WebM&M Cases & Commentaries
WebM&M (Morbidity & Mortality Rounds on the Web) features expert analysis of medical errors reported anonymously by our readers. Spotlight Cases include interactive learning modules available for CME. Commentaries are written by patient safety experts and published monthly. Contribute by Submitting a Case anonymously.
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Health Care Providers
- Nurses 5
- Non-Health Care Professionals 12
Steven Plogsted, PharmD; October 2018
A 1-month-old preterm infant in the NICU receiving the standard 500 mL bag of 0.45% sodium chloride (NaCl) with heparin at low rates developed hyponatremia. Clinicians recognized the need to deliver a more concentrated sodium solution and ordered that the IV fluid be changed to a 500 mL bag of 0.9% NaCl with heparin. However, due to a natural disaster affecting the supply chain for IV fluids, 0.9% NaCl 500 mL bags were in short supply, and the order was modified to use 100 mL 0.9% NaCl bags, which were available. Since the total volume was much smaller, a lower concentration formulation of heparin was required. However, the verifying pharmacist discovered that an 10-fold higher concentration had been used to compound the fluids, and further investigation revealed this same error had occurred on five other occasions.
Mohammad Farhad Peerally, MBChB, MRCP, and Mary Dixon-Woods, DPhil; May 2018
For a man with end-stage renal disease, a transplanted kidney was connected successfully. As the surgery was nearing completion, the surgeon instructed the anesthesiologist to give 3000 units of heparin. When preparing to close the incision, the clinicians noticed severe bleeding. The patient's blood pressure dropped, and transfusions were administered while they tried to stop the bleeding. The anesthesiologist mistakenly had administered 30,000 units of heparin. Although the surgical team administered protamine to reverse the anticoagulant effect, the bleeding and hypotension had irreversibly damaged the transplanted kidney.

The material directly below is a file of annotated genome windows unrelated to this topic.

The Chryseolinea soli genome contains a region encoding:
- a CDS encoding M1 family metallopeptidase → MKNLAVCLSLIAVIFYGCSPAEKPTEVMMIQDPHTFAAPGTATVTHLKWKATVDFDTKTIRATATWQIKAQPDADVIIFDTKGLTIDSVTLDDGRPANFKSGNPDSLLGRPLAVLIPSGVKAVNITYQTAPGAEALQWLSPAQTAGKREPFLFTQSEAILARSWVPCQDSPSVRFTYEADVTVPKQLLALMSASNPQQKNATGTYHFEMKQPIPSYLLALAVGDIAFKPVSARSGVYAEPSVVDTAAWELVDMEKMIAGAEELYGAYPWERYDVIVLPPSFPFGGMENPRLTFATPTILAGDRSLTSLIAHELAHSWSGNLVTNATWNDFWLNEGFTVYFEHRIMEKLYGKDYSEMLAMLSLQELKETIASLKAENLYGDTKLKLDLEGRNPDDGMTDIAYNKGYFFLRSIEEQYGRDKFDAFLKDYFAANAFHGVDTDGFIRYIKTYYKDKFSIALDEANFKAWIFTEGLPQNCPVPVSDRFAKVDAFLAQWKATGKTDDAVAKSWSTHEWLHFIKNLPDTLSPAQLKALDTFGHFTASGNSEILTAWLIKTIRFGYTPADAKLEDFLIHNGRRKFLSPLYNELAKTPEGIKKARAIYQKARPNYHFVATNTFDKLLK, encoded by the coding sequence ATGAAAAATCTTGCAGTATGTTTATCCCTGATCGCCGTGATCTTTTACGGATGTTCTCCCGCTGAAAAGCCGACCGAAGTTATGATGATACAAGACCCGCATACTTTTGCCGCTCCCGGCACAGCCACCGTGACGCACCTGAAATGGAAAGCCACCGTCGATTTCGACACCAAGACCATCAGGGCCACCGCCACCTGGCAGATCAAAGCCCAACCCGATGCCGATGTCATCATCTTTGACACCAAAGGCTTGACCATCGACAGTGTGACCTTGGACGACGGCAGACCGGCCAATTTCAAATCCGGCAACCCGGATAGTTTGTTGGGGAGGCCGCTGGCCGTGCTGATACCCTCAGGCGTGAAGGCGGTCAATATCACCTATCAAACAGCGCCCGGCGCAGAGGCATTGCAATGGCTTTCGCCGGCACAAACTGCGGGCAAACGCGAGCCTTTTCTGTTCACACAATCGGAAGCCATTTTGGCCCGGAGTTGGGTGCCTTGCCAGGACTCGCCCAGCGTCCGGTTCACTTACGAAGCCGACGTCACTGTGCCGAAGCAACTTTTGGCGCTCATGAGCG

Brian F. Olkowski, DPT; Mary Ravenel, MSN; and Michael F. Stiefel, MD, PhD; April 2018
Following elective lumbar drain placement to treat hydrocephalus and elevated intracranial pressures, a woman was admitted to the ICU for monitoring. After the patient participated in prescribed physical therapy on day 5, she complained of headaches, decreased appetite, and worsening visual problems—similar to her symptoms on admission. The nurse attributed the complaints to depression and took no action. Early in the morning, the patient was found barely arousable. The lumbar drain had dislodged, and a CT scan revealed the return of extensive hydrocephalus.
- Spotlight Case
Craig A. Umscheid, MD, MSCE; John D. McGreevey, III, MD; and S. Ryan Greysen, MD, MHS, MA; December 2017
Found unconscious at home, an older woman with advanced dementia and end-stage renal disease was resuscitated in the field and taken to the emergency department, where she was registered with a temporary medical record number. Once her actual medical record was identified, her DNR/DNI status was identified. After recognizing this and having discussions with the family, she was transitioned to comfort care and died a few hours later. Two months later, the clinic called the patient's home with an appointment reminder. The primary care physician had not been contacted about the patient's hospitalization and the electronic record system had not listed the patient as deceased.
Ian Solsky, MD, and Alex B. Haynes, MD, MPH; December 2017
Prior to performing a bilateral femoral artery embolectomy on a man with coronary artery disease and diabetes, the team used a surgical safety checklist for a preoperative briefing. Although the surgeon told the anesthesiologist the patient would benefit from epidural analgesia continued into the perioperative period, he failed to mention the patient would be therapeutically anticoagulated for several days postoperatively. No postoperative debriefing was conducted. The anesthesiologist continued orders for epidural analgesia and the epidural catheter remained in place, putting the patient at risk of bleeding.
- Spotlight Case
Anne M. Turner, MD, MLIS, MPH; October 2017